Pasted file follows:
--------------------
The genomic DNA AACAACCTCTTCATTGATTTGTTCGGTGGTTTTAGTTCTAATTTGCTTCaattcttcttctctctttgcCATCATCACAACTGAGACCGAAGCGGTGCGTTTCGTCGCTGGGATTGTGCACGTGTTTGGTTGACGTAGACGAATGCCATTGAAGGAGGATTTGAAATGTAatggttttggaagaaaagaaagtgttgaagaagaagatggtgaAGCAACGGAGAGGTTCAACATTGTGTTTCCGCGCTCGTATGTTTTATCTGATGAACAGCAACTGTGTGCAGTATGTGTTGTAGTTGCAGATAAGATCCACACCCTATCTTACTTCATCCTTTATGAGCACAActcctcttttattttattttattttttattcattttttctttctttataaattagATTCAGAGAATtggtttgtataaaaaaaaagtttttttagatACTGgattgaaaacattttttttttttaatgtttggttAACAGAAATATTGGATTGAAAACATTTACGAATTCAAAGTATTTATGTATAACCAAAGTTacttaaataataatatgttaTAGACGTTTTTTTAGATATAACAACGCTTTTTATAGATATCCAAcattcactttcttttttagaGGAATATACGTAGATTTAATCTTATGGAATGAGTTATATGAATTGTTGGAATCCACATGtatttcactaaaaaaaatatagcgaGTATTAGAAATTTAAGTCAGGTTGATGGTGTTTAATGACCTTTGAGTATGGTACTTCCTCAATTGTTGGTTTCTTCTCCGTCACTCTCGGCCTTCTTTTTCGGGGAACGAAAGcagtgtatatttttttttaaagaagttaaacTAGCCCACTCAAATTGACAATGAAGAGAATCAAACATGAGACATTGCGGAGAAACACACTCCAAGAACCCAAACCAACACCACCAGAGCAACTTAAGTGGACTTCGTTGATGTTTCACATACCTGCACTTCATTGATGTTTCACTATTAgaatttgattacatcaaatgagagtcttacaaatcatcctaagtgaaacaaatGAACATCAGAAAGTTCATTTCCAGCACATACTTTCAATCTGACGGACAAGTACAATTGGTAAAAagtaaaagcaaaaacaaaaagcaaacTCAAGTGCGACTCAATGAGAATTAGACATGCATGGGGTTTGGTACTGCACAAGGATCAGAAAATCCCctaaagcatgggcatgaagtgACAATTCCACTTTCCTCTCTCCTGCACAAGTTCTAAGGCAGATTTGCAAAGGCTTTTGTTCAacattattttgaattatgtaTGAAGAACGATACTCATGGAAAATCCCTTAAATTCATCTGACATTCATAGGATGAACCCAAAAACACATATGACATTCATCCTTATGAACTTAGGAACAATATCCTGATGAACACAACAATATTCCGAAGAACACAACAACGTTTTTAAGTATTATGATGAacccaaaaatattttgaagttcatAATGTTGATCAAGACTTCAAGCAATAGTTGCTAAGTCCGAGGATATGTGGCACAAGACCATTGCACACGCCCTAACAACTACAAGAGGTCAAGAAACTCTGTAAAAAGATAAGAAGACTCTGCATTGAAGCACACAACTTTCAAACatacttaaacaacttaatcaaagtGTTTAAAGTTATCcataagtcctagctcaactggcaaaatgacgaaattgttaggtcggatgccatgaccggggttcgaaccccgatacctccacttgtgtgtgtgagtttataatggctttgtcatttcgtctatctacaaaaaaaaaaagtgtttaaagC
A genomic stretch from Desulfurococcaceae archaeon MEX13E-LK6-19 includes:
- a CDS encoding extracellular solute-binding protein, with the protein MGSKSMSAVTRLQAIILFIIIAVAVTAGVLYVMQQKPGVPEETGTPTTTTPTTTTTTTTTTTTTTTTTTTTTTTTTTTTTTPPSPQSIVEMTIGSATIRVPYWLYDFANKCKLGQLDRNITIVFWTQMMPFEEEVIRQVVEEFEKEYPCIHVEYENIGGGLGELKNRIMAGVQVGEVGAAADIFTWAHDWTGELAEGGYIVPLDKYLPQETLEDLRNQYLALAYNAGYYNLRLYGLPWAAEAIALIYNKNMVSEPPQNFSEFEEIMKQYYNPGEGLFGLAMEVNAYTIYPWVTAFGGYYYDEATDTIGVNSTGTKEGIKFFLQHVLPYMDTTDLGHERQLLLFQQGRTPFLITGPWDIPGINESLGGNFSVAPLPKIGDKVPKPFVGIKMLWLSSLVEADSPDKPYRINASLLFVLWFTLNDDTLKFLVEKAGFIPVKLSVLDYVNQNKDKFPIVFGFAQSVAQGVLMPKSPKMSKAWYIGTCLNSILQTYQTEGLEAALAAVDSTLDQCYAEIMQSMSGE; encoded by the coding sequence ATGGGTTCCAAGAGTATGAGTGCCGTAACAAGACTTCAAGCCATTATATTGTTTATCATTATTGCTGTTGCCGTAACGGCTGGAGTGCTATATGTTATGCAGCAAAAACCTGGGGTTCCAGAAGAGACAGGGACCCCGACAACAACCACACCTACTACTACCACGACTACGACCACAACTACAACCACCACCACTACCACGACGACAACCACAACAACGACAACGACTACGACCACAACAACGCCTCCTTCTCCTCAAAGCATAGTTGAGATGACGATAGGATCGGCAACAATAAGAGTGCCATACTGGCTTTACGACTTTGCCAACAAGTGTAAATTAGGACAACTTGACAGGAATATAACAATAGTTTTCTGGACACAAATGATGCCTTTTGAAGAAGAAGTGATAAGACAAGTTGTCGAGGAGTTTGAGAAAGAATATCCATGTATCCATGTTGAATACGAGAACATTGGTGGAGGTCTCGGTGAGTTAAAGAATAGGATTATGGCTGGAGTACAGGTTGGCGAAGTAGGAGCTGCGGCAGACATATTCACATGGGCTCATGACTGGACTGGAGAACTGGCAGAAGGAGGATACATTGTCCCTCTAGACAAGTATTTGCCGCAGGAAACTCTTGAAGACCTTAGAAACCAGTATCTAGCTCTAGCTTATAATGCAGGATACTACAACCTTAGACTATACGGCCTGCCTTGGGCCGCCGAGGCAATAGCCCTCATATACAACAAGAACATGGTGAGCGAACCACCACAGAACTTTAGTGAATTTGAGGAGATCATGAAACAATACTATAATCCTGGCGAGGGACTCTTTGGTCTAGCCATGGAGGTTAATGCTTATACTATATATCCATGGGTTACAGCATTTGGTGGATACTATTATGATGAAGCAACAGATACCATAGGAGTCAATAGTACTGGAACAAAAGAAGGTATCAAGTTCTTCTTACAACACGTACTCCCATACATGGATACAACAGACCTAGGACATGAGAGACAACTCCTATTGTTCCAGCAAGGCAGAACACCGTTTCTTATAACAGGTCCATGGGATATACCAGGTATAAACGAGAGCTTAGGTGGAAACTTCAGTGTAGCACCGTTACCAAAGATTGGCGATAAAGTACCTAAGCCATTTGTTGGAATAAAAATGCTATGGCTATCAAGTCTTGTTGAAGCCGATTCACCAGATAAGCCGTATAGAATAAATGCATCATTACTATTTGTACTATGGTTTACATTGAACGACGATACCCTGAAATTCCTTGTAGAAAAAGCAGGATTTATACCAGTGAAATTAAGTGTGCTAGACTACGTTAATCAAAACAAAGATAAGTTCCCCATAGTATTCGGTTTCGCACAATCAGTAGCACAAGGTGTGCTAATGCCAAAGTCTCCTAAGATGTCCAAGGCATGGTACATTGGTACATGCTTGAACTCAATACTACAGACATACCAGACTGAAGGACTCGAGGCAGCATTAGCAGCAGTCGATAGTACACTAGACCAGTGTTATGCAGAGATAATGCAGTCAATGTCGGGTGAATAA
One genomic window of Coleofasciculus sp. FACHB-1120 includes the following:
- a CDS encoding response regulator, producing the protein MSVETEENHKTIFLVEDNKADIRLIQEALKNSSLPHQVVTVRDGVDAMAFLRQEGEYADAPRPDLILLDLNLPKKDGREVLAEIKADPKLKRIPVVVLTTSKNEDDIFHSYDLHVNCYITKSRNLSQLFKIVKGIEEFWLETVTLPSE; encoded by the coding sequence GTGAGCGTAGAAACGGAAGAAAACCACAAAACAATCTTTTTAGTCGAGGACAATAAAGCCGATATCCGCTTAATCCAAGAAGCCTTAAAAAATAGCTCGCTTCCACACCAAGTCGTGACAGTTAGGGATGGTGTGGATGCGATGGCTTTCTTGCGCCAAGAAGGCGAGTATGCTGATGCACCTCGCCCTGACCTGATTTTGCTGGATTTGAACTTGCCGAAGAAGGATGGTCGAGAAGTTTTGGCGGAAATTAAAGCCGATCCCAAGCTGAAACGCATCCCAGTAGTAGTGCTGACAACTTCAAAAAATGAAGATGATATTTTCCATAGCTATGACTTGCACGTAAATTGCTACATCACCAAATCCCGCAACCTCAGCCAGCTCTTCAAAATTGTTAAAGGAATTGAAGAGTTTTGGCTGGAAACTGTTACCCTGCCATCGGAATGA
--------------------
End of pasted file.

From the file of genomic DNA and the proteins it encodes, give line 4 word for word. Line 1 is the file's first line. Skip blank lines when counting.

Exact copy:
One genomic window of Coleofasciculus sp. FACHB-1120 includes the following: